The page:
- Late 1970s women in England held a protest against the violence that was happening to them as they were walking through the streets at night. They called this Take Back the Night.
- 1978 San Francisco and New York City held their first Take Back the Night.
- Late 1980 The National Coalition Against Sexual Assault (NCASA) choose a week in April for Sexual Assault Awareness Week. Which late began a national month because of the frequency of sexual violence event throughout the month rather than a week.
- 2000 the color teal was chosen for the month of April.
- April 1, 2001 The U.S. first observed Sexual Assault Awareness Month (SAAM) nationally.
April 4th, 2017- SAAM Day of Action
What is Sexual Assault?
Sexual assault can be defined as any type of unwanted sexual contact, ranging from sexist attitudes and actions to rape and homicide. Sexual assault can include words and actions of a sexual nature against a person’s will.
Who is NSVRC?
The National Sexual Violence Resource Center (NSVRC) coordinates the national Sexual Assault Awareness Month campaign each year. NSVRC leads the U.S. in promoting comprehensive prevention of sexual violence through research, resources and collaboration. NSVRC provides access to information and tools that make communities safer and leads partnerships to develop effective policies and programs that can affect meaningful and lasting change.
What is SAAM?
Sexual Assault Awareness Month (SAAM) occurs annually in April to raise public awareness about sexual violence and to educate communities on how to prevent it. This campaign promotes actions that individuals and communities can take to promote safety, respect, and equality to stop sexual assault before it happens.
Why is prevention important?
Sexual assault is a serious and widespread problem. Nearly 1 in 5 women in the United States have experienced rape or attempted rape in their lives, and 1 in 71 men have experienced rape or attempted rape. Nearly 1 in 4 girls and 1 in 6 boys will be sexually abused before they turn 18 years old.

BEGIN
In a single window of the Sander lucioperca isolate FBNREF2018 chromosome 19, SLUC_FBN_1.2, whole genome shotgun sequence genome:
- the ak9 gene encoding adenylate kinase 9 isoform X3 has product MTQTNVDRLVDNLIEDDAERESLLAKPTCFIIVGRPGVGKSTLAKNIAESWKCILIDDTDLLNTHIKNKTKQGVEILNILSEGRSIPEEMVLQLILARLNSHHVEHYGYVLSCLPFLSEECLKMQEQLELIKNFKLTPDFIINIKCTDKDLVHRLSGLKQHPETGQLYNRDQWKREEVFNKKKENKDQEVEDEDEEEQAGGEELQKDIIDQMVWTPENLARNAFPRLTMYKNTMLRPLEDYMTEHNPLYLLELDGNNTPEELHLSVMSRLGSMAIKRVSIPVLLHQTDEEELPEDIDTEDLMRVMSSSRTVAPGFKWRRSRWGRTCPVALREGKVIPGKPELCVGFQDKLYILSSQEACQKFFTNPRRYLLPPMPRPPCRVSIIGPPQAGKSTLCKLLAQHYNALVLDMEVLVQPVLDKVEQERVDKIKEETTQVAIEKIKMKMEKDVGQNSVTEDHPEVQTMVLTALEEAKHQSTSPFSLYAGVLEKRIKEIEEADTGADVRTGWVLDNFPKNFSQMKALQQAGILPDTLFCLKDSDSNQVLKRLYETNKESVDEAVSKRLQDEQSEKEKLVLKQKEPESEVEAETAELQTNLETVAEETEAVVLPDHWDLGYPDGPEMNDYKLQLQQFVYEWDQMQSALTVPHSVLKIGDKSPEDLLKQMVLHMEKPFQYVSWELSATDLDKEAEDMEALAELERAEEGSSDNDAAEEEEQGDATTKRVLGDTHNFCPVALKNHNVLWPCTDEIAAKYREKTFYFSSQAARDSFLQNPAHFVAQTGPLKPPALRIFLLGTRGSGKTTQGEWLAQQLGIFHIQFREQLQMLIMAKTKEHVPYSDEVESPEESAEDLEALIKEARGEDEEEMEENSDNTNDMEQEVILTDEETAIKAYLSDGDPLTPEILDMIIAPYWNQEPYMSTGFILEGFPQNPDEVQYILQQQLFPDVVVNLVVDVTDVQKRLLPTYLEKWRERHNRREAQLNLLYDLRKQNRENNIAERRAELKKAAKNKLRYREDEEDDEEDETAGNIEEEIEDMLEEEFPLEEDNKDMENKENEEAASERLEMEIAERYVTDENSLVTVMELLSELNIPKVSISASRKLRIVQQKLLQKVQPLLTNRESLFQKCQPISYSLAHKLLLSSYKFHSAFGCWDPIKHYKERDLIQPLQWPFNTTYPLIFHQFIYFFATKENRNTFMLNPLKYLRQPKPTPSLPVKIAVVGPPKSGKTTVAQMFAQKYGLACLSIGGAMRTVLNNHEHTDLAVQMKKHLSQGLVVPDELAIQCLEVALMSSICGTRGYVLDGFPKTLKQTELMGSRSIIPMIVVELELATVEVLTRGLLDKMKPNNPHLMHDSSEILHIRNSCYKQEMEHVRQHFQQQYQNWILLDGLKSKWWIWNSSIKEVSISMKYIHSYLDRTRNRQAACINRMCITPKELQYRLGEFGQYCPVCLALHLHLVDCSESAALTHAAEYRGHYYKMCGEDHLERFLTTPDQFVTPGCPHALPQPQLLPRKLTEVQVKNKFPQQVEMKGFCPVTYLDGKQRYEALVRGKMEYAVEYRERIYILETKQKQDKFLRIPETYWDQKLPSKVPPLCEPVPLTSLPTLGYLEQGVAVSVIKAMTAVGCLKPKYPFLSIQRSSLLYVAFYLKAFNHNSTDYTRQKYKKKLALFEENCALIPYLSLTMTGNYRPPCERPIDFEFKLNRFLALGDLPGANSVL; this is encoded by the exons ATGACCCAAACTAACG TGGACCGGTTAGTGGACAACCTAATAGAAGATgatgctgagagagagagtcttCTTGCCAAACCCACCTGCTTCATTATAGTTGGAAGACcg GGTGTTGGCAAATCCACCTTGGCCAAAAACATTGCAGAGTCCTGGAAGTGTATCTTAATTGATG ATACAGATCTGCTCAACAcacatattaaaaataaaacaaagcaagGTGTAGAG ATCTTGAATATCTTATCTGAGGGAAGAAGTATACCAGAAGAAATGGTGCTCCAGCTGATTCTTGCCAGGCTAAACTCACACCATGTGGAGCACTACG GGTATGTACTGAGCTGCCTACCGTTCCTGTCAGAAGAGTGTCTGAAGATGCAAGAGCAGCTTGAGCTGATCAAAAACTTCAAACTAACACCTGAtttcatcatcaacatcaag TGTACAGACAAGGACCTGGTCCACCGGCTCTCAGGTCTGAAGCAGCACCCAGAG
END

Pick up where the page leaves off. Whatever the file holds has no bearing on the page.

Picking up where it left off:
Sexual assault is a public health issue affecting women, men, children, families and communities. Victims of sexual assault often experience short-term consequences including guilt, shame, fear, shock and feelings of isolation. Victims may also experience long-term health risks and behaviors such as PTSD, eating disorders, depression, pregnancy and STIs.
But the good news is that prevention is possible by promoting safe behaviors, thoughtful policies and healthy relationships. We can create safe and equitable communities where every person is treated with respect.
How to support our work during SAAM and every day:
Sexual assault prevention requires many voices. This campaign helps individuals and communities understand what role they can play. By promoting and creating these changes will help to make the cultural shift necessary to eliminate sexual violence once and for all.
Let’s stop reading the statistics and start changing them!